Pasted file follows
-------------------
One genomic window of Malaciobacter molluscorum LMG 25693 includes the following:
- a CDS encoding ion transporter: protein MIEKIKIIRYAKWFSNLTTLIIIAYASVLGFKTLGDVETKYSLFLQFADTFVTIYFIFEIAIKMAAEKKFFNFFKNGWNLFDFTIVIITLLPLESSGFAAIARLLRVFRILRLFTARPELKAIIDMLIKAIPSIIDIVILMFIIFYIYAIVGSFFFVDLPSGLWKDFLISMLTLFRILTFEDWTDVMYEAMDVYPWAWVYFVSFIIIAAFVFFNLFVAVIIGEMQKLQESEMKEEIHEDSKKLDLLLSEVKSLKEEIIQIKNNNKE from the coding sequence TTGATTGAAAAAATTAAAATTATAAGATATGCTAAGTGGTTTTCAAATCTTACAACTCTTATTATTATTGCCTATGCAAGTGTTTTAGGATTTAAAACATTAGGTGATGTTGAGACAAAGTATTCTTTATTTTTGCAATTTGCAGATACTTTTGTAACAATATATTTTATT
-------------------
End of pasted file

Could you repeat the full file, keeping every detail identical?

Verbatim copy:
One genomic window of Malaciobacter molluscorum LMG 25693 includes the following:
- a CDS encoding ion transporter: protein MIEKIKIIRYAKWFSNLTTLIIIAYASVLGFKTLGDVETKYSLFLQFADTFVTIYFIFEIAIKMAAEKKFFNFFKNGWNLFDFTIVIITLLPLESSGFAAIARLLRVFRILRLFTARPELKAIIDMLIKAIPSIIDIVILMFIIFYIYAIVGSFFFVDLPSGLWKDFLISMLTLFRILTFEDWTDVMYEAMDVYPWAWVYFVSFIIIAAFVFFNLFVAVIIGEMQKLQESEMKEEIHEDSKKLDLLLSEVKSLKEEIIQIKNNNKE from the coding sequence TTGATTGAAAAAATTAAAATTATAAGATATGCTAAGTGGTTTTCAAATCTTACAACTCTTATTATTATTGCCTATGCAAGTGTTTTAGGATTTAAAACATTAGGTGATGTTGAGACAAAGTATTCTTTATTTTTGCAATTTGCAGATACTTTTGTAACAATATATTTTATT